The aim of my study is to understand the role of South African cities in the transport flux and networks, and how cities and transport are interacting, from colonization in the 17thuntil nowadays. If cities and transport interactions are a particularly interesting approach to understand the metropolisation process and the urban system building, the South African context makes it even more relevant. Indeed, South Africa is a young country and national transport networks such as the railway network, have been built while the urban system was formed.
Co-evolution of urban system and railway network in South Africa
The arrival of European settlers in 1652 to the Cape of Good Hope marked the beginning of South African modern history, in particular by initiating the urbanization process. Until then, no city, strictly speaking, existed yet (Coquery-Vidrovitch). The implementation of a settlement engaged the constitution of an urban system well connected with Europe, but not very well between cities (Vacchiani-Marcuzzo).
The discovery of the goldfields and diamond mines in the 1860’s overturned that system. In the heart of the mining region, Johannesburg faced a fast growth to become the biggest metropolis in the country. The emergence of this new centre deeply modified the urban structure by switching the country’s centre of gravity from the coast to the Witwatersrand. Indeed, the British Empire decided to experiment inner-city railways in Cape Town and Durban in the 1860’s. But given the mining revolution, the decision to extend it to the entire country was quickly made in order to dispatch the mining extractions from the Witwatersrand plateau to the shoreline before having them exported to Europe. Hence, in a bit less than 100 years, a 20 000 km railway network has been built.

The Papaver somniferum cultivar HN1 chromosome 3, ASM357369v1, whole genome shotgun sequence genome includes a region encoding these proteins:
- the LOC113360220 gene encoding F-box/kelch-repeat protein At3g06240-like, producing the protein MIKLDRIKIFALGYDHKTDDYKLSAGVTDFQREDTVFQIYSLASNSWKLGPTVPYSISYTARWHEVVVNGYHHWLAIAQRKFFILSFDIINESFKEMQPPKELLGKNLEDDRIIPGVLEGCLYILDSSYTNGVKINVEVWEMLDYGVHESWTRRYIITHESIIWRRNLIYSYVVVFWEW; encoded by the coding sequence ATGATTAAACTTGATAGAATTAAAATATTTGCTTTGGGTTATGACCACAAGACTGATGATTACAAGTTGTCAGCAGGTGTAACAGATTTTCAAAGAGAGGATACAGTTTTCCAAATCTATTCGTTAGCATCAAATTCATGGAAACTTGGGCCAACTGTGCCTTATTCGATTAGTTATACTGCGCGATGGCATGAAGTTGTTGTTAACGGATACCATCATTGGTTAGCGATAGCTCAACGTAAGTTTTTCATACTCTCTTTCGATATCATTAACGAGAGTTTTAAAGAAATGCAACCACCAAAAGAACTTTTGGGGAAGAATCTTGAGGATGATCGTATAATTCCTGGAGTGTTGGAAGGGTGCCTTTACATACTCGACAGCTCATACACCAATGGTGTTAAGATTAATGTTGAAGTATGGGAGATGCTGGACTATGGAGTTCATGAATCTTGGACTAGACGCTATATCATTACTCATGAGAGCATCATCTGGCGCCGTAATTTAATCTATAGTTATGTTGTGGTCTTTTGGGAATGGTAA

The implementation of such a network whereas the urban system was formed enables us to talk about a co-evolution of urban system and transport network in South Africa. Citie’s growth has largely been influenced by their position on the railway network. Large cities benefitted from a better accessibility, which reinforced their centrality while small towns had to deal with the simplification of urban hierarchy. As in many other countries, we can notice the strong interaction between cities and transport and its effect on the process of cities selection, particularly reinforced by the railway network in the South African example.
I started my research by focusing on the railway network given it seemed easier to start with an historical approach at the larger scale. To observe and study this co-evolution we decided to cross two databases created in Geographie-Cités. The first one, built in the research program Harmonie-Cités, gathers data about the evolution of South African cities (of more than 5 000 inhabitants) over almost a century. To create this database, South African censuses have been used. The second one, made up in the frame of Geodivercity research program, contains data about the railway network’s development in South Africa and has been built thanks to the SARH archives. By crossing these databases, we created maps over 60 years which show the concomitant evolution of the urban system and railway network.
Now, I intend to deepen my analysis and enlarge my focus to the implementation of transport in metropolitan areas on one hand, and the position of South Africa in global networks on the other.